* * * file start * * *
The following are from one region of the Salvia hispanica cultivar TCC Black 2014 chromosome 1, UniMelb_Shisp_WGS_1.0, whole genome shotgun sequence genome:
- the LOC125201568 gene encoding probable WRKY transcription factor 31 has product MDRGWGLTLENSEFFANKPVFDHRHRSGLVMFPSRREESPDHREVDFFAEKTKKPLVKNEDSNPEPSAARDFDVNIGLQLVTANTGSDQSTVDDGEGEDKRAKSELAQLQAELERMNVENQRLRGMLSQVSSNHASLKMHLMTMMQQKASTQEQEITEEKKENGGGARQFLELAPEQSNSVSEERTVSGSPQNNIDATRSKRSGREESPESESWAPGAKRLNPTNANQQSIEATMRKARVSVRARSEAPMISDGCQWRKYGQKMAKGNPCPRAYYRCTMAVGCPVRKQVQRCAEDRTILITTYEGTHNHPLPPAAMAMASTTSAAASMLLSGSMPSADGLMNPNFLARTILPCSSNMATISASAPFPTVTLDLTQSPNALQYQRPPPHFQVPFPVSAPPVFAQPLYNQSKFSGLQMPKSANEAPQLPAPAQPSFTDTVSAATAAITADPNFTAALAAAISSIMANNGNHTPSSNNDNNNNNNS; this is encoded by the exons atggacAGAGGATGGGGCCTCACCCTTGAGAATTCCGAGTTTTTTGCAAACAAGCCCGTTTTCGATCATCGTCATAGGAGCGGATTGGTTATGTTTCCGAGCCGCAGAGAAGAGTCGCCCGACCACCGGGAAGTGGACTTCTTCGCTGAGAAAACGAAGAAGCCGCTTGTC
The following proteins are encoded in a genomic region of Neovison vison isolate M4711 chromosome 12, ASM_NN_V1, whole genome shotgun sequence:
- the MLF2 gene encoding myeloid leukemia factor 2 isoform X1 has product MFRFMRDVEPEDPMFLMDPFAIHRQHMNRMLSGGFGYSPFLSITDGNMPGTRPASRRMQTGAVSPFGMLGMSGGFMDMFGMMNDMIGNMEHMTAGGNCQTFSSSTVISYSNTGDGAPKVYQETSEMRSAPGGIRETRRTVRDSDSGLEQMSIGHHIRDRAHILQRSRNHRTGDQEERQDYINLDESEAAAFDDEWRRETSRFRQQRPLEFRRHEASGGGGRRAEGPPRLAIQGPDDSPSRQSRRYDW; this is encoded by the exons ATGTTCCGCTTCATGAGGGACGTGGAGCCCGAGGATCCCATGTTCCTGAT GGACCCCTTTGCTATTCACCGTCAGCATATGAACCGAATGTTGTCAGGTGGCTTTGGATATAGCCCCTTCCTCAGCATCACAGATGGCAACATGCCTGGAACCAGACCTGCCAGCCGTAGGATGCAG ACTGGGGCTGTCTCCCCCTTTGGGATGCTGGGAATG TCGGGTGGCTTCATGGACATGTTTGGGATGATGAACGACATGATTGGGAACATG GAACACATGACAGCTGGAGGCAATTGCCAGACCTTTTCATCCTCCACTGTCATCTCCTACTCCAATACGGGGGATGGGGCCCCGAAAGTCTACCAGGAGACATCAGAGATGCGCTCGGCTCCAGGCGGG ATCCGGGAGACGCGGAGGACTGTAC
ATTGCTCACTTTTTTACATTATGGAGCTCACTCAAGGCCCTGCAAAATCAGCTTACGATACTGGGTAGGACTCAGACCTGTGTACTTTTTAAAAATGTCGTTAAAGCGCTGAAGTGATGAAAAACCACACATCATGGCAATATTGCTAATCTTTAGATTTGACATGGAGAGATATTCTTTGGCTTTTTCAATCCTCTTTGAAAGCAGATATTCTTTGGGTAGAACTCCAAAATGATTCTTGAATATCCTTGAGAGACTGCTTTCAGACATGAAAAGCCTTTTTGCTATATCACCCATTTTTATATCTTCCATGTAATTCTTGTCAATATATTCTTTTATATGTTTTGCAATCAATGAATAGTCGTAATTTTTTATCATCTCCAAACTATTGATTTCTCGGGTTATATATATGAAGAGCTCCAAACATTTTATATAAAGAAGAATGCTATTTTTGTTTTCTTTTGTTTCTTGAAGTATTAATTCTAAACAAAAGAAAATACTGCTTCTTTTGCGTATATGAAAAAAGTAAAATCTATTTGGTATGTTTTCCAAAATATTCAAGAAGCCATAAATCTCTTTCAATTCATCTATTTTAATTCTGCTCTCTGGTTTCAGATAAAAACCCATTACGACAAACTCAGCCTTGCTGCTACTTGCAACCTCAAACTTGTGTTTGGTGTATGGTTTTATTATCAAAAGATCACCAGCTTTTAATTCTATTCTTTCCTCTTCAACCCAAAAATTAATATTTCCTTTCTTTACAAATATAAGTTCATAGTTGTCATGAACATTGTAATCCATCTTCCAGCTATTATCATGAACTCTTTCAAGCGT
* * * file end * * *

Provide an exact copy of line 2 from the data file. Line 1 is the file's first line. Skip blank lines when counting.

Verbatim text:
- the LOC125201568 gene encoding probable WRKY transcription factor 31 has product MDRGWGLTLENSEFFANKPVFDHRHRSGLVMFPSRREESPDHREVDFFAEKTKKPLVKNEDSNPEPSAARDFDVNIGLQLVTANTGSDQSTVDDGEGEDKRAKSELAQLQAELERMNVENQRLRGMLSQVSSNHASLKMHLMTMMQQKASTQEQEITEEKKENGGGARQFLELAPEQSNSVSEERTVSGSPQNNIDATRSKRSGREESPESESWAPGAKRLNPTNANQQSIEATMRKARVSVRARSEAPMISDGCQWRKYGQKMAKGNPCPRAYYRCTMAVGCPVRKQVQRCAEDRTILITTYEGTHNHPLPPAAMAMASTTSAAASMLLSGSMPSADGLMNPNFLARTILPCSSNMATISASAPFPTVTLDLTQSPNALQYQRPPPHFQVPFPVSAPPVFAQPLYNQSKFSGLQMPKSANEAPQLPAPAQPSFTDTVSAATAAITADPNFTAALAAAISSIMANNGNHTPSSNNDNNNNNNS; this is encoded by the exons atggacAGAGGATGGGGCCTCACCCTTGAGAATTCCGAGTTTTTTGCAAACAAGCCCGTTTTCGATCATCGTCATAGGAGCGGATTGGTTATGTTTCCGAGCCGCAGAGAAGAGTCGCCCGACCACCGGGAAGTGGACTTCTTCGCTGAGAAAACGAAGAAGCCGCTTGTC